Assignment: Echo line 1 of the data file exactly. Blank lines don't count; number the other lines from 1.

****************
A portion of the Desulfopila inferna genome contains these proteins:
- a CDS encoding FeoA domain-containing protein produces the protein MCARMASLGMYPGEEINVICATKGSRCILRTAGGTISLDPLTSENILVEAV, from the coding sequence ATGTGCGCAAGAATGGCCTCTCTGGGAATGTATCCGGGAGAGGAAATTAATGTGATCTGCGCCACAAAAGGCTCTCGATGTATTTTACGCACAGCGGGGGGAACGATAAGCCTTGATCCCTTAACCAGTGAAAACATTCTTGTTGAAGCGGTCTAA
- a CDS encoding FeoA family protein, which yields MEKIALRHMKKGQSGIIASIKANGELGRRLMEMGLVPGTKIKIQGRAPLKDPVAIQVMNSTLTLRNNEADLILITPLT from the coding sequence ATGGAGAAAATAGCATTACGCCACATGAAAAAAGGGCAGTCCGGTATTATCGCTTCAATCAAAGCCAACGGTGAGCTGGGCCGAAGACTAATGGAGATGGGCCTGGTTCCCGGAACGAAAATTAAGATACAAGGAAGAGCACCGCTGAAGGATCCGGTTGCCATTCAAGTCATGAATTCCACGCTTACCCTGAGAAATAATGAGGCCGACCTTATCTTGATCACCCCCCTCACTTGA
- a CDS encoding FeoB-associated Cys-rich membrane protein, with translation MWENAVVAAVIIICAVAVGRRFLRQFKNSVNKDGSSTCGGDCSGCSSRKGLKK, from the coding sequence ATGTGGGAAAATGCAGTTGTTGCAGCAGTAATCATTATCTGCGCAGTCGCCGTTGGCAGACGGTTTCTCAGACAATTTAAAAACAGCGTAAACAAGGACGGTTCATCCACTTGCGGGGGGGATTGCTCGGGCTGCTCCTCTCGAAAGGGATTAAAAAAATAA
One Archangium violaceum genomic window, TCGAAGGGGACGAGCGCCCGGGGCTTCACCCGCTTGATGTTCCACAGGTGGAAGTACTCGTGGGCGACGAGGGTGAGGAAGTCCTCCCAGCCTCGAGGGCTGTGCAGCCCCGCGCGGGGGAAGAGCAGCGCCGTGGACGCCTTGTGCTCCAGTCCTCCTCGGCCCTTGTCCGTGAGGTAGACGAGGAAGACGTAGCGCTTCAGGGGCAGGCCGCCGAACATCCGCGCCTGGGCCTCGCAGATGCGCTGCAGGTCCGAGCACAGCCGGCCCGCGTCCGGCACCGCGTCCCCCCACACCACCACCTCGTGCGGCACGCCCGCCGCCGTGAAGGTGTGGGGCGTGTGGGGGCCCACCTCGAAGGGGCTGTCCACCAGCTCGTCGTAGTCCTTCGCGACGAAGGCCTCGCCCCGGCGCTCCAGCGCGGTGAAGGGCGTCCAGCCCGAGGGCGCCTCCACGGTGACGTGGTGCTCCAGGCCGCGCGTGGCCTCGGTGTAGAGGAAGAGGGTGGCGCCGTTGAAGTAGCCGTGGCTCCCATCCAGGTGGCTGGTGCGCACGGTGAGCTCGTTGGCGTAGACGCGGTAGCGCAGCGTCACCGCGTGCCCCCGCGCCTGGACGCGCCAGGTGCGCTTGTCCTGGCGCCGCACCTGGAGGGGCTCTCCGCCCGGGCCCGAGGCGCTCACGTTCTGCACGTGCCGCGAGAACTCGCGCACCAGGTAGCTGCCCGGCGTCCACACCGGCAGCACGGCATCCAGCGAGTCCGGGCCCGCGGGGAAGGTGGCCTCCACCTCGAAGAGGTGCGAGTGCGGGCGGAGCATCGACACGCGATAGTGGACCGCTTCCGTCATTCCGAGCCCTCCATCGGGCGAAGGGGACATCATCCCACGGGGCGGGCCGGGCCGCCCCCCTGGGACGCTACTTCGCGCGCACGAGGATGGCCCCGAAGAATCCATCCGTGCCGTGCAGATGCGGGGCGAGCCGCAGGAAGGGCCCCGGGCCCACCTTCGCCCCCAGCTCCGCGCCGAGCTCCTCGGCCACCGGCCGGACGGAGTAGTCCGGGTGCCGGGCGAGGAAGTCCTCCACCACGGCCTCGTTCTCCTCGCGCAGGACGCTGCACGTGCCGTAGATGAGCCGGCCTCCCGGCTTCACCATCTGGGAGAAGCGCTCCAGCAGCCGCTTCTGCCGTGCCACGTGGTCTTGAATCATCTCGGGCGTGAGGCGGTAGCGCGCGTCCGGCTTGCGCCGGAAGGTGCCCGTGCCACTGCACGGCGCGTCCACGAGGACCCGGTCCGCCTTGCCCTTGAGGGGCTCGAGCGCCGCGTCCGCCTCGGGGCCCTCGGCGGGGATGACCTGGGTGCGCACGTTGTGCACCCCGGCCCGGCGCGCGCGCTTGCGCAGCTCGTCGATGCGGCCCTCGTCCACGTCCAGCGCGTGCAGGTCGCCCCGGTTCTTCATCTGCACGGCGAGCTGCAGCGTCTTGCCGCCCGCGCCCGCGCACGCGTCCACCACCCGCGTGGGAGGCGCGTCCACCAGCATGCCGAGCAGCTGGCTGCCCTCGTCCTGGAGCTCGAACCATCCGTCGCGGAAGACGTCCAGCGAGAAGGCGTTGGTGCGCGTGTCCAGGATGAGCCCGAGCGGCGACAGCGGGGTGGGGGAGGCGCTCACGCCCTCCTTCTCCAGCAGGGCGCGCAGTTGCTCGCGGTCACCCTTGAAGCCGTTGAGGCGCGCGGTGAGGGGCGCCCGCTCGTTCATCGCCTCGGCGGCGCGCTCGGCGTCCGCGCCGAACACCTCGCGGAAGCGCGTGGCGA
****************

A portion of the Desulfopila inferna genome contains these proteins: